It’s been two weeks since my sister and I have been home from our trip in South America, and I’m still awed by all the places and adventures we were able to fit into our two weeks of travel. Our journey took us through Peru, Chile, and Argentina â€” all three beautiful places to explore. We did a lot of hoping around, which was perfect for this trip, but a part of me wants to go back to one or all and really settling in to a single country for a longer period of time, so that I can get to know it in depth.
Since I have a ton of photos, I’m splitting this post into three parts, starting with Peru, where we visited Lima, Cusco,Â the Sacred Valley and Machu Picchu.
Our experience of Lima was a colored by how exhausted we were after our red-eye flight. But with only one day to explore the city, we wandered through the main city center. The Plaza Mayor was crowded â€” with two events happening simultaneously. At the Palacio de Gobierno some sort of changing of the guard was going on, with soldiers in dress uniform marching and parading horses while trumpets blared. On the other side of the square, a procession accompanied by music was pouring out of the Catedral de Lima â€” large pavilion after large pavilion, each held aloft by four men or women proceeded out of the entrance of the cathedral. They held elaborate pedestals adorned with the images of the Virgin, Christ, and various saints. The procession was accompanied by dancers in brightly colored, traditional Peruvian dress. The trumpets from the government building clashed together with the music from the cathedral in a wonderful cacophony.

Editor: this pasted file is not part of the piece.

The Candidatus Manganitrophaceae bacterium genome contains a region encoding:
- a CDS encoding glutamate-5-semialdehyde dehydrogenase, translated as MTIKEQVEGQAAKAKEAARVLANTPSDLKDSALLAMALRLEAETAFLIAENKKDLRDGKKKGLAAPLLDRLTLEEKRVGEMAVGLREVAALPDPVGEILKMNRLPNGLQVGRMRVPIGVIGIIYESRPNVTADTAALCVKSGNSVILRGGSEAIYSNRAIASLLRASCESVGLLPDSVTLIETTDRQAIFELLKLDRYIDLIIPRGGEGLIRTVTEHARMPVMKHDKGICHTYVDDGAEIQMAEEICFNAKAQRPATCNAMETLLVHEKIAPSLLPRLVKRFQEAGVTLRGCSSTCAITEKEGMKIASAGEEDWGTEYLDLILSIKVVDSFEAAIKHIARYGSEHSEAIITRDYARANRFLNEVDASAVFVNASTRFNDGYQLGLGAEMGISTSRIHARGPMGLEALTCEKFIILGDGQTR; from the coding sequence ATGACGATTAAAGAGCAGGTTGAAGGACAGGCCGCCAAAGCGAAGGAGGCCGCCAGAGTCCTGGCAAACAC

Later we stopped in at Choco Museo to try drink hot chocolate flavored with chile. Afterward, our explorations took us to Casa de Literature Puruana (House of Peruvian Literature). Inside was a library with an old printing press on display, as well as museum exhibits introducing two Peruvian poets â€” Magda Portal and Louis Hernandez. All of the displays were in Spanish, of which I know only a little. Nevertheless, I’m excited to go looking for their work and for the opportunity to learn more about them.
We ended our day at the Basilica de San Francisco, a church and convent which houses underground catacombs.